A Foreign Film Gem - Pan's Labyrinth
When you think of foreign films, you’d probably think of over-dramatized stories, or something so avant-garde that you don’t understand what’s going on at all. Well, even if it’s over-dramatized and it’s so avant-garde, it’s still one of the best foreign films in modern history. I’m talking about the critically acclaimed film, Pan’s Labyrinth (2006).
There’s a reason it’s hailed as one of the best foreign language films in modern history. It really is a visual treat for fantasy filmmakers. Not only that, but it’s also subtle when considering the delivery of its underlying messages and themes. You only need to look at the parallels between the “reality” in the film and Ofelia’s fantastical adventures. If you’re not convinced, here are a few reasons why Pan’s Labyrinth is a must-watch foreign film classic.
The Fantasy And Folklore
One of the best things about Pan’s Labyrinth is the accurate portrayal of old myths and legends, and the folklore surrounding the fairy and fae. For those of us who actually know the folklore, the fairy and fae are the complete opposite of the Disney-fide versions we’re used to, or the watered-down Grimm Brothers’ version either. The original myths and legends tell a completely different and sometimes even horrific version of the tales we know and love. Not only that, but they give advice on how to combat these fantastical creatures.
For example, if you’re ill or suffering from a health condition, leave some mandrake and other healing herbs under your bed to promote healing and recovery, just like what Ofelia does to help her mother through the difficulties of her pregnancy. Not only that, but the faun who guides Ofelia through her challenges tells her not to trust anything, even himself, which is good advice. For those of us who know our folklore and fairytales, you’d know not to trust any fae, because they could easily find loopholes in any deal you make with them.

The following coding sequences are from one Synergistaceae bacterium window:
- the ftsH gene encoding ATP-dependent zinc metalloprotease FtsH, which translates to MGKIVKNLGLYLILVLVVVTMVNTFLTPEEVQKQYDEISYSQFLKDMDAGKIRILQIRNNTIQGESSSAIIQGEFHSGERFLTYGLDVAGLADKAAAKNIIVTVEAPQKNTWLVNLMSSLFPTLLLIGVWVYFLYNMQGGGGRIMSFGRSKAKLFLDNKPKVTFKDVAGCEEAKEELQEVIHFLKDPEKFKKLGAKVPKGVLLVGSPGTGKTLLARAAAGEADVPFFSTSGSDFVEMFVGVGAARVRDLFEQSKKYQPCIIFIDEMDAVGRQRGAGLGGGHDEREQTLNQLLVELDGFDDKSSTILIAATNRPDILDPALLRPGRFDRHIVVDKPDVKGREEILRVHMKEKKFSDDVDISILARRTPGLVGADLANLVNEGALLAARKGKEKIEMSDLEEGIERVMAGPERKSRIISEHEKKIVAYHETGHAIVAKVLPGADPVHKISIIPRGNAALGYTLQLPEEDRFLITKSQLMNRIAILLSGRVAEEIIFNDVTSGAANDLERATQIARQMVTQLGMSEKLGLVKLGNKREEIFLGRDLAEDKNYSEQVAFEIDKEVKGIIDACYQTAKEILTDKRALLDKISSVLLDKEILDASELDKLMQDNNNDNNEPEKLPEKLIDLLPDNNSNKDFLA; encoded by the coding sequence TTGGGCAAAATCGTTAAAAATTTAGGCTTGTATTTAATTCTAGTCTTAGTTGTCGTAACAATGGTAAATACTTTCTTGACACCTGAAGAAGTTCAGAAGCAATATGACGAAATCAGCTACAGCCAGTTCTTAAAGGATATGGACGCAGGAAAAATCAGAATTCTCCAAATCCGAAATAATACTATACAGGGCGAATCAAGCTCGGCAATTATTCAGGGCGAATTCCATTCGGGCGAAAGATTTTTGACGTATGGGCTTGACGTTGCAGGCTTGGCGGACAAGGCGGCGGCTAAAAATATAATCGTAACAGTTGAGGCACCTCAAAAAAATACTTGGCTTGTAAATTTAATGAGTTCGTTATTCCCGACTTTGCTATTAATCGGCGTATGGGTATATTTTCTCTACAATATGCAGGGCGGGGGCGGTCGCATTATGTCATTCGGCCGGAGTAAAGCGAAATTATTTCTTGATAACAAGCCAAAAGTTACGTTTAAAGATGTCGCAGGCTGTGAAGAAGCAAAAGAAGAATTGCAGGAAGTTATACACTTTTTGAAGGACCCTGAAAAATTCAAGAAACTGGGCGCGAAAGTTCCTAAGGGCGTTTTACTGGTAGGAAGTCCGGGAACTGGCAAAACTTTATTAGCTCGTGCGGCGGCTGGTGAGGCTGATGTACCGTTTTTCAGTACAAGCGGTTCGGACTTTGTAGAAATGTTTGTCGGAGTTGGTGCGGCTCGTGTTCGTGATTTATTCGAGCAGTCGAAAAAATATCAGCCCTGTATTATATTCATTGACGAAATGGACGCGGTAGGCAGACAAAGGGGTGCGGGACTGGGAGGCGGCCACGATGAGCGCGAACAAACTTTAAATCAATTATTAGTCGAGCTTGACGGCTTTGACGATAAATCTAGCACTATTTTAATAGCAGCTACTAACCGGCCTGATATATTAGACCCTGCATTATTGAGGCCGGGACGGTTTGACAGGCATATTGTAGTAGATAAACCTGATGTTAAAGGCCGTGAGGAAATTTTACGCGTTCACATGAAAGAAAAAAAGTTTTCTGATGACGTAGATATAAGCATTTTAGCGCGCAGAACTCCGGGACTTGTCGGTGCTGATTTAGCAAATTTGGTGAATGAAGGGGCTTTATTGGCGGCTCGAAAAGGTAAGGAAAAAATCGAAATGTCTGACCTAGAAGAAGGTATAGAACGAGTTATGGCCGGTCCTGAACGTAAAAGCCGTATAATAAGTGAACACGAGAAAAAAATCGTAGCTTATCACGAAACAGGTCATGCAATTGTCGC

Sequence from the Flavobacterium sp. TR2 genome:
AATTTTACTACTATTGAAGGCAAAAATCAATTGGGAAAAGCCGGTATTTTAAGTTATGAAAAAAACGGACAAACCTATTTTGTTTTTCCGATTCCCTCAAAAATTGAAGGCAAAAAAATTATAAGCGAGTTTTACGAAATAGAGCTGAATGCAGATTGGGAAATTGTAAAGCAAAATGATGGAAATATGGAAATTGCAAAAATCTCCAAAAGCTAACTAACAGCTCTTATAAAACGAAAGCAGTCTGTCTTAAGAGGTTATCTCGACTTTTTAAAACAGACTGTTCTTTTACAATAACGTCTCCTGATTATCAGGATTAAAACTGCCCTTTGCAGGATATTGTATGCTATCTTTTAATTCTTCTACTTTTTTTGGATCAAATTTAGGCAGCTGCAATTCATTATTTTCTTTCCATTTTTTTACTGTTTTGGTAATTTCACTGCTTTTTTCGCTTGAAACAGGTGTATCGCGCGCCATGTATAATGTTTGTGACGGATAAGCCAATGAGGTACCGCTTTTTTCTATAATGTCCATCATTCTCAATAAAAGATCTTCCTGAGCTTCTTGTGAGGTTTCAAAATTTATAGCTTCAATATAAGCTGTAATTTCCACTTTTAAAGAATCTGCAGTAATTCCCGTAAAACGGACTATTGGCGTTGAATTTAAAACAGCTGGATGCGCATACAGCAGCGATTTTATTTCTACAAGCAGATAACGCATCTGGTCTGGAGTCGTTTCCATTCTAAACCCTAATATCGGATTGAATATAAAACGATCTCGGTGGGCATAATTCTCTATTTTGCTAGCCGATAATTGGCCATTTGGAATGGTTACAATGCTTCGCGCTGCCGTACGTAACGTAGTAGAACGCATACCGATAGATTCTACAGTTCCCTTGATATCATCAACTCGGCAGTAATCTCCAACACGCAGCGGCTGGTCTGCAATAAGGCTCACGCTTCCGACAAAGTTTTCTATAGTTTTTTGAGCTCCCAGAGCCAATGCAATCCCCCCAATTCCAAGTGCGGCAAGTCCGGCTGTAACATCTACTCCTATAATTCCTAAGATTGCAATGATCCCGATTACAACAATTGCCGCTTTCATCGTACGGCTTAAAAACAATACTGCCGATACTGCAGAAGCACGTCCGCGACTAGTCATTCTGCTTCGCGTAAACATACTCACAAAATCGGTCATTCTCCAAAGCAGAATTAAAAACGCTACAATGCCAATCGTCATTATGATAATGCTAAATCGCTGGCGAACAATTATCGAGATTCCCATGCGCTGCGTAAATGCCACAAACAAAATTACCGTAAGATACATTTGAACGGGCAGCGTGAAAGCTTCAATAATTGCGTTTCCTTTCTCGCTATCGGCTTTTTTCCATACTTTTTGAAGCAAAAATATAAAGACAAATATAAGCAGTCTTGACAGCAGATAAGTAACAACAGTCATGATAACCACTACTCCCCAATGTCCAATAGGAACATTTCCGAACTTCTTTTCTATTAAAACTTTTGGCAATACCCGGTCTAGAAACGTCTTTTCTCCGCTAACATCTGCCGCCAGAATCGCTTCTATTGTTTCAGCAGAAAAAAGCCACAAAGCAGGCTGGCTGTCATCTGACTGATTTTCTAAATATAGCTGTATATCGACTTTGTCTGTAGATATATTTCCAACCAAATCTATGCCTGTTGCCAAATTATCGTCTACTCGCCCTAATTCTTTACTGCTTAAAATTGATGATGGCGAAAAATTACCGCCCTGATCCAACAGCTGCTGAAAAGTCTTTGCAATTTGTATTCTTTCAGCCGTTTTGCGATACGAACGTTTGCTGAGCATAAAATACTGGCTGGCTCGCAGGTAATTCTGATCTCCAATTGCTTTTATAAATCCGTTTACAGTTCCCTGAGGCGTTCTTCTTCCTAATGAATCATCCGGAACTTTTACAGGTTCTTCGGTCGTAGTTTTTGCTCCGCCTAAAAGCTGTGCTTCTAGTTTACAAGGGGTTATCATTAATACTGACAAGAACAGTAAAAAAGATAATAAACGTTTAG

So, if you’re interested in original fairytales and folklore, Pan’s Labyrinth is an amazing representation of all things fantasy and magical.
The Animatronics & Costumes
One of the best reasons why Pan’s Labyrinth is one of the greatest foreign-language films in film history is the use of animatronics and their very complicated costume design. Granted, CGI, animation and 3D special effects were around, but it was still in a rather primitive time. It’s not as advanced as it is today, like with Marvel’s ageing technology, or Star Wars’ realistic creatures. So, how did they achieve such realistic characters? Easy, animatronics and costumes.
They even did a few mini documentaries about them, specifically on the Pale Man and the faun. These documentaries show just how intricate and detailed these costumes were; how complicated they were to assemble and how much time and effort it took to make the characters seem real, when they were finally on their actors. Look at the Pale Man, for example. While, nowadays, you can CGI eyes onto hands, like they did in a few of the episodes for Once Upon A Time (2011 – 2018), back then, that technology wasn’t around, so they used robotics, makeup, prosthetics and costume design to make those eyes look real. I don’t know about you, but that character design wasn’t only horrific, but incredibly real to me.
A Parallel or Reality
One of the beautiful things about Pan’s Labyrinth is the fact that you don’t know if Ofelia’s adventures are just her fantasy or if they are real events taking place alongside the “reality” she lives in. In my opinion, it’s a mixture of both. After all, she returns home muddied and covered in toad guts, with a magical key in her hand; she just manages to close the door to the Pale Man’s lair before Mercedes bursts into her room, and she speaks to the faun just before her stepfather arrives.
Not only that, but I also love how Guillermo Del Toro himself doesn’t know whether Ofelia’s adventures are real or not. So, it’s completely up to you whether you believe her fantasy adventures are real, or whether they simply parallel the reality she’s living through. Personally, I think it’s a mix of both, after all, as Dumbledore one said “Of course, it’s all in your head…but why on earth should that mean that it’s not real?”
So, I truly recommend watching Pan’s Labyrinth. If you’re into fantasy films, if you’re interested in foreign-language films, and if you’re interested in creative costume design and animatronics, watch Pan’s Labyrinth. It’s a great treat for the eyes, and it has very deep messages and themes. It also spans across several genres. It’s a fantasy adventure, it’s a war film, it’s a drama and it’s a horror (of course, it’s very mild horror). It’s critically acclaimed, and it’s hailed as a great example of innovative filmmaking. So, are you ready to watch it?